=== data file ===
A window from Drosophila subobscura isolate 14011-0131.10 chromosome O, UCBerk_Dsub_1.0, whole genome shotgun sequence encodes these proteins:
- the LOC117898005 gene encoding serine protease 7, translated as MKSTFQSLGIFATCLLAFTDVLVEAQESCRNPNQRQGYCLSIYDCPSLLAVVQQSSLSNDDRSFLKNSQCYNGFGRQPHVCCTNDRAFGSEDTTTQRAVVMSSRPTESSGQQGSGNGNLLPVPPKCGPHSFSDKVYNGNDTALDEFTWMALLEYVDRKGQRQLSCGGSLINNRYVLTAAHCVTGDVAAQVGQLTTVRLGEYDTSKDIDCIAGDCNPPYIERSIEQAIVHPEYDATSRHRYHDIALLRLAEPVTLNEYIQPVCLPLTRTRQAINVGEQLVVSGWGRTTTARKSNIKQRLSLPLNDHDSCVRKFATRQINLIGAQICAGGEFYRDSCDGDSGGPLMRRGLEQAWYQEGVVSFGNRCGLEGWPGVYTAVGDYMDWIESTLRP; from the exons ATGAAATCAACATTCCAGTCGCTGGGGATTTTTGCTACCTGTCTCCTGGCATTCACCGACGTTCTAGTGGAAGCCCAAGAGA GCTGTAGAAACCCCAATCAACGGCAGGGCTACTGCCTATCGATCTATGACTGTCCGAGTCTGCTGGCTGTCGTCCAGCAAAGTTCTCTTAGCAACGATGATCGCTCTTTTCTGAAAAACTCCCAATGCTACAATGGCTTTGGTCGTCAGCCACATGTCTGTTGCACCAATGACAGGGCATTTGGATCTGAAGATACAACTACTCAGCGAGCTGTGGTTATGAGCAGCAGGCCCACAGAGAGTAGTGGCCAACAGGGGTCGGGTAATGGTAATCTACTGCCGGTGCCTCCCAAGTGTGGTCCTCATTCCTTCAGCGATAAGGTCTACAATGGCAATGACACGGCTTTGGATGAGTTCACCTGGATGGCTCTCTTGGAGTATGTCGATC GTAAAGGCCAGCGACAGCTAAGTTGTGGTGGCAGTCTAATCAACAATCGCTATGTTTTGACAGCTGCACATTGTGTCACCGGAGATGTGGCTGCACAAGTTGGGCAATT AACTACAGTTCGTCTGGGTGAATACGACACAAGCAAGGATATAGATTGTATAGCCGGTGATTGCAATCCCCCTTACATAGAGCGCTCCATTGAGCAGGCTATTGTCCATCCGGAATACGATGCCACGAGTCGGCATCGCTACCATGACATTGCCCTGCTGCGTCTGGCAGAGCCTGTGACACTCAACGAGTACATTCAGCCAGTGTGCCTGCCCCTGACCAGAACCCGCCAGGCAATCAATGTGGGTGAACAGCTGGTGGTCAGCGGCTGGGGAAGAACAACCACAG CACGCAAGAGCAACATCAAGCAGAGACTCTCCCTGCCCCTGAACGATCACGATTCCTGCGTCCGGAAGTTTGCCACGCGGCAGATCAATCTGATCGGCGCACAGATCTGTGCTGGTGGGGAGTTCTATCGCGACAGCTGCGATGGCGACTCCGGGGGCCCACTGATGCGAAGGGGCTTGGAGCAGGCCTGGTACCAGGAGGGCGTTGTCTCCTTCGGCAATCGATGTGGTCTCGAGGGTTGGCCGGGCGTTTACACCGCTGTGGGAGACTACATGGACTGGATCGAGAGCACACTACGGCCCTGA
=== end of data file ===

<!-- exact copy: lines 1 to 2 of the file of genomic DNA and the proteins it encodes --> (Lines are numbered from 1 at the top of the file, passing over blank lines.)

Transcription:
A window from Drosophila subobscura isolate 14011-0131.10 chromosome O, UCBerk_Dsub_1.0, whole genome shotgun sequence encodes these proteins:
- the LOC117898005 gene encoding serine protease 7, translated as MKSTFQSLGIFATCLLAFTDVLVEAQESCRNPNQRQGYCLSIYDCPSLLAVVQQSSLSNDDRSFLKNSQCYNGFGRQPHVCCTNDRAFGSEDTTTQRAVVMSSRPTESSGQQGSGNGNLLPVPPKCGPHSFSDKVYNGNDTALDEFTWMALLEYVDRKGQRQLSCGGSLINNRYVLTAAHCVTGDVAAQVGQLTTVRLGEYDTSKDIDCIAGDCNPPYIERSIEQAIVHPEYDATSRHRYHDIALLRLAEPVTLNEYIQPVCLPLTRTRQAINVGEQLVVSGWGRTTTARKSNIKQRLSLPLNDHDSCVRKFATRQINLIGAQICAGGEFYRDSCDGDSGGPLMRRGLEQAWYQEGVVSFGNRCGLEGWPGVYTAVGDYMDWIESTLRP; from the exons ATGAAATCAACATTCCAGTCGCTGGGGATTTTTGCTACCTGTCTCCTGGCATTCACCGACGTTCTAGTGGAAGCCCAAGAGA GCTGTAGAAACCCCAATCAACGGCAGGGCTACTGCCTATCGATCTATGACTGTCCGAGTCTGCTGGCTGTCGTCCAGCAAAGTTCTCTTAGCAACGATGATCGCTCTTTTCTGAAAAACTCCCAATGCTACAATGGCTTTGGTCGTCAGCCACATGTCTGTTGCACCAATGACAGGGCATTTGGATCTGAAGATACAACTACTCAGCGAGCTGTGGTTATGAGCAGCAGGCCCACAGAGAGTAGTGGCCAACAGGGGTCGGGTAATGGTAATCTACTGCCGGTGCCTCCCAAGTGTGGTCCTCATTCCTTCAGCGATAAGGTCTACAATGGCAATGACACGGCTTTGGATGAGTTCACCTGGATGGCTCTCTTGGAGTATGTCGATC GTAAAGGCCAGCGACAGCTAAGTTGTGGTGGCAGTCTAATCAACAATCGCTATGTTTTGACAGCTGCACATTGTGTCACCGGAGATGTGGCTGCACAAGTTGGGCAATT AACTACAGTTCGTCTGGGTGAATACGACACAAGCAAGGATATAGATTGTATAGCCGGTGATTGCAATCCCCCTTACATAGAGCGCTCCATTGAGCAGGCTATTGTCCATCCGGAATACGATGCCACGAGTCGGCATCGCTACCATGACATTGCCCTGCTGCGTCTGGCAGAGCCTGTGACACTCAACGAGTACATTCAGCCAGTGTGCCTGCCCCTGACCAGAACCCGCCAGGCAATCAATGTGGGTGAACAGCTGGTGGTCAGCGGCTGGGGAAGAACAACCACAG CACGCAAGAGCAACATCAAGCAGAGACTCTCCCTGCCCCTGAACGATCACGATTCCTGCGTCCGGAAGTTTGCCACGCGGCAGATCAATCTGATCGGCGCACAGATCTGTGCTGGTGGGGAGTTCTATCGCGACAGCTGCGATGGCGACTCCGGGGGCCCACTGATGCGAAGGGGCTTGGAGCAGGCCTGGTACCAGGAGGGCGTTGTCTCCTTCGGCAATCGATGTGGTCTCGAGGGTTGGCCGGGCGTTTACACCGCTGTGGGAGACTACATGGACTGGATCGAGAGCACACTACGGCCCTGA